July 20, 2011
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You may have heard or seen the word “setsuden (節電)” being used a lot lately. Setsuden is Japanese for conserving energy. In the aftermath of the events in Fukushima and our own Shika power plant still closed, the Hokuriku area (and all of Japan) is trying to conserve as much energy as they can this summer. Last week, Hokuriku Electric Power Company sent out informational fliers telling people how to conserve energy in their homes. More useful tips are also available at the HEPC website, unfortunately they are all in Japanese so here’s some of the main points that you can do to cut back on your summer energy usage.
Remember, cutting your energy usage benefits you in the form of a smaller electricity bill every month.
- Set your air conditioner temperature to 28º C. (Estimated energy savings: 10%)
Let’s face it, you don’t need to keep your room at a crisp 23-25º. I’ve kept my room at 28º for the past week and it’s kept me plenty cool. Keeping your room at a warmer temperature also prevents that jarring shock when you step outside into warmer temperatures.
- Hang bamboo or reed curtains outside your windows. (Estimated energy savings: 10%)
Hanging these curtains outside your windows blocks harsh sunlight from entering your room keeping it a little cooler.
- Use your air conditioner less. (Estimated energy savings: up to 50%)
Summer is hot, but your air conditioning does not need to be on every second you’re at home. Try setting the timer on your air conditioner to turn it off after an hour and turn it back on once the temperature rises to unbearable levels again. If you need the air conditioner to fall asleep, set the timer to shut off 2-3 hours after you go to bed. The night air should cool down enough after you’re asleep to keep you comfortable for the rest of the night.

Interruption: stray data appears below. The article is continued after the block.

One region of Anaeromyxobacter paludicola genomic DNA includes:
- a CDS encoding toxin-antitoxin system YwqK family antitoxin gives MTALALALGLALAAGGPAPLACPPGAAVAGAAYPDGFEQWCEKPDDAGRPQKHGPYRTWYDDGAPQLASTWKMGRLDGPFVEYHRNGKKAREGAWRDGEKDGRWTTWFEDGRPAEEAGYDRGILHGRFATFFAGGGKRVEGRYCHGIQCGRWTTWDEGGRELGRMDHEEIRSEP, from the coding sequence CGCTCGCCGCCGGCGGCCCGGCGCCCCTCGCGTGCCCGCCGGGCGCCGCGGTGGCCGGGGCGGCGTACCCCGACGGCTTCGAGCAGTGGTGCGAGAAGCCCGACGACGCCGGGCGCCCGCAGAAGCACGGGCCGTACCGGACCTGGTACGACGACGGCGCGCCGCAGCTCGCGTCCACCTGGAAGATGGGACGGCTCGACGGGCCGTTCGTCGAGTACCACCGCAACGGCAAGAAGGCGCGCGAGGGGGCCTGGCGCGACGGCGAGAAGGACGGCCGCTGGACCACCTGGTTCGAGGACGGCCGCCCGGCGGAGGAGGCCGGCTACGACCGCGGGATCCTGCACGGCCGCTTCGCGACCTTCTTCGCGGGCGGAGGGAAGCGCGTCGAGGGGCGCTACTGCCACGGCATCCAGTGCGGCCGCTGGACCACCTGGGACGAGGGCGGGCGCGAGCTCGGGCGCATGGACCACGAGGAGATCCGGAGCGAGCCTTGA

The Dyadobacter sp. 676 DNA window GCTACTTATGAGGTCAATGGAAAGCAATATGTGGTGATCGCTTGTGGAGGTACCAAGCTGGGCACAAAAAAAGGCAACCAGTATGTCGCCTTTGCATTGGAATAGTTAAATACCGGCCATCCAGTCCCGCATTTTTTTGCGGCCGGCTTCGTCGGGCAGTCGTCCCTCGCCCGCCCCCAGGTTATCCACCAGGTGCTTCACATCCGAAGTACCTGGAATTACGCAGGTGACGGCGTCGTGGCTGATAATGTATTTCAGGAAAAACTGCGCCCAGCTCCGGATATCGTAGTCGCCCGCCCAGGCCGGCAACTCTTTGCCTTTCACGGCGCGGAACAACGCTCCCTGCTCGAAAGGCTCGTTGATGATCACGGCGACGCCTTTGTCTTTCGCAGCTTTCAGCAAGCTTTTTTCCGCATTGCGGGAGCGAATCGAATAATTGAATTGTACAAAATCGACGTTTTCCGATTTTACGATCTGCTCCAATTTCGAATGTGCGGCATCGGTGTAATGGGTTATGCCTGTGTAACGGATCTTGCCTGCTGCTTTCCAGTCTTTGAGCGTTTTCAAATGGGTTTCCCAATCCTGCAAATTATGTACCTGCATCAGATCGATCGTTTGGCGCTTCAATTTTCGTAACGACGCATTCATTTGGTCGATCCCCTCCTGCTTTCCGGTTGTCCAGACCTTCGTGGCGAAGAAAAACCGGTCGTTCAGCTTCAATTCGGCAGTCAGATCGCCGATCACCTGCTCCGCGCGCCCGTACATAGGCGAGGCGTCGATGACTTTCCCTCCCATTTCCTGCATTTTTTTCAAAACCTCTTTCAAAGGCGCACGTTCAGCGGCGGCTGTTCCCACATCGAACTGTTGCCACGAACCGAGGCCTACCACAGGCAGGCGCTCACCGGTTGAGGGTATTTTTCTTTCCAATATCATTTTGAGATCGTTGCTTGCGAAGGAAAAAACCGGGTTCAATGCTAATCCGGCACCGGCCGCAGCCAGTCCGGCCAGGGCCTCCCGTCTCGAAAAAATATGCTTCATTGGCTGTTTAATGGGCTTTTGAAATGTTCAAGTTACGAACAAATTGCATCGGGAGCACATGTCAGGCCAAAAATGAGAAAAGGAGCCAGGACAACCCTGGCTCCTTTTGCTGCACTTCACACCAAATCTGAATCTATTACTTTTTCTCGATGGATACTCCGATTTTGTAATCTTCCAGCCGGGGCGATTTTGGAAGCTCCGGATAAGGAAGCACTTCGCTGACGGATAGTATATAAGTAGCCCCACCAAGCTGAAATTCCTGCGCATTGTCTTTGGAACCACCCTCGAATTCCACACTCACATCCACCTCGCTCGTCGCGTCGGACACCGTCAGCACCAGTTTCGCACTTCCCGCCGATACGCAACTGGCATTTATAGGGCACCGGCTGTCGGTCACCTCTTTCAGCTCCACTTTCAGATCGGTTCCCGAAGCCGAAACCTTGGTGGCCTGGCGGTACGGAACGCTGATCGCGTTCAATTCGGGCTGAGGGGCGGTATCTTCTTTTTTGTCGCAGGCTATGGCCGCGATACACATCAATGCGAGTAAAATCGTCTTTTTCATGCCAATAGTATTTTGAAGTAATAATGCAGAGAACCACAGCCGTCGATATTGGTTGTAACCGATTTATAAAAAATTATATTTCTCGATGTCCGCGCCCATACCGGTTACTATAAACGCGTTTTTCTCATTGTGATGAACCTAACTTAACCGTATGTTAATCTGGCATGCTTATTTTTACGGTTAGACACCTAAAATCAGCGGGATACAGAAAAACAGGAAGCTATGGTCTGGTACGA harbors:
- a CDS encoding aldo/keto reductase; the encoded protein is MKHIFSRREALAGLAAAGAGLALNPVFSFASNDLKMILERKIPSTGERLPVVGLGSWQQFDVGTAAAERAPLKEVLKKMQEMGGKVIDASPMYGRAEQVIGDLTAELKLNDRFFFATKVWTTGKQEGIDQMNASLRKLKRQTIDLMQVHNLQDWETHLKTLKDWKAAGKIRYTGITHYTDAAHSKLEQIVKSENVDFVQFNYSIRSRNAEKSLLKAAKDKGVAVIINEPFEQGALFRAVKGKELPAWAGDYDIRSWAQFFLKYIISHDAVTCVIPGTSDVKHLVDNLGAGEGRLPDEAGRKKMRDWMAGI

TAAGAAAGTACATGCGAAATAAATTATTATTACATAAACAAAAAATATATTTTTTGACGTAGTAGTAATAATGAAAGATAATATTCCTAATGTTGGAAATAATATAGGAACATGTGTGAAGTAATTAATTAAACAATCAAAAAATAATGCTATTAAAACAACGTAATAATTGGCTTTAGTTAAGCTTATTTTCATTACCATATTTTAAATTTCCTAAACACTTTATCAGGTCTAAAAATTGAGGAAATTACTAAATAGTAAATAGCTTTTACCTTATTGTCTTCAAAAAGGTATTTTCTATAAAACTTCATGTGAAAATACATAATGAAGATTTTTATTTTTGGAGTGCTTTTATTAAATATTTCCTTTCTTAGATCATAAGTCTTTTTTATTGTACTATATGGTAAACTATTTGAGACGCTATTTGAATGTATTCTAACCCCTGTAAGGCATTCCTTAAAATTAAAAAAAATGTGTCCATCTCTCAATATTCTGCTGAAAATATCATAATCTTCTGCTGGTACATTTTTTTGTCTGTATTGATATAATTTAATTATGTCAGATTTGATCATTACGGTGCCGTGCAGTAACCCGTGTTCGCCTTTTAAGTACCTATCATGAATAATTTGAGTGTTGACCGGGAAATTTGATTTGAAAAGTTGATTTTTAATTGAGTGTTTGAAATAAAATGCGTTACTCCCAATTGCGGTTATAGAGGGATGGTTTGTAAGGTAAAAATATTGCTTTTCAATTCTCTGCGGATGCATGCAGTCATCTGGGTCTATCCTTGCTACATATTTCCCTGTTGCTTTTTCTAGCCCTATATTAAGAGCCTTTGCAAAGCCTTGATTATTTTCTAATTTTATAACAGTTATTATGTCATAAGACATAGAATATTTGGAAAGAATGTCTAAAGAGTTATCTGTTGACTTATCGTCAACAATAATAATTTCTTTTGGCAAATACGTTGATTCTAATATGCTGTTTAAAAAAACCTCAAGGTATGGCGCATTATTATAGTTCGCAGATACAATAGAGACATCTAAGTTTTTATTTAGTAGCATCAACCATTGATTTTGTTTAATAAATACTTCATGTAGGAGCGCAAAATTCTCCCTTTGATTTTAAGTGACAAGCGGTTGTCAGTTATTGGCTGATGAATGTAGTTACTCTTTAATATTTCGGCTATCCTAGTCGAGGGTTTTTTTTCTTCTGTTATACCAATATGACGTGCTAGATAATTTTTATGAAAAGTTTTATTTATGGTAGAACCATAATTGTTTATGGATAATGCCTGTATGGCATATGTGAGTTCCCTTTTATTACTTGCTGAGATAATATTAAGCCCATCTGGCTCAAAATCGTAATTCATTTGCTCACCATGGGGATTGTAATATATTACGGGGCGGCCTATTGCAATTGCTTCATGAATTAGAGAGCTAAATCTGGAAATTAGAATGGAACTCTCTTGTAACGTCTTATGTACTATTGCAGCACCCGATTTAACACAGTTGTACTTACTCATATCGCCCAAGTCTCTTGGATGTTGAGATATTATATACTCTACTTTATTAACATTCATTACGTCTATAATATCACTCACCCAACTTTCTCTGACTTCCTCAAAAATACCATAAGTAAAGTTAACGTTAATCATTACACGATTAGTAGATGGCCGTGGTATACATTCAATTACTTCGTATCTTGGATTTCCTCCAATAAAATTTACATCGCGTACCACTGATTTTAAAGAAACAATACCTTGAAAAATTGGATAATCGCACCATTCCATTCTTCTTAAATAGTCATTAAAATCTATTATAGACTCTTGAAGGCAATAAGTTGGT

- Clean your air conditioner filter 1-2 times a month.
Cleaning your filter will mean less energy being used to keep your home cool.
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May 14, 2009
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Today, in place of my usual Pop Culture post, I will be sharing a lesson plan that was a big hit.
In your time in Japan, it may have come to your attention that the English isn’t exactly, shall we say, correct. Consequently, it also may be teaching your students bad English while you’re away.
So, what I did was take the more blantantly obvious signs and discuss with my students what they think is wrong. It’s been my experience that when you explain the funnier signs, they also start to understand what is funny and then start to understand the nature of English grammar a little better. More importantly, it teaches them that they can’t speak English thinking like a Japanese person, and that directly translating never works.
However, be careful with the signs you use! You don’t want to discourage them into thinking that English is impossible for Japanese people!
This exercise is really for upper division English courses, and I have found it to work best on my third-years.
As always, a helpful site is Engrish. com. Try it out, and good luck!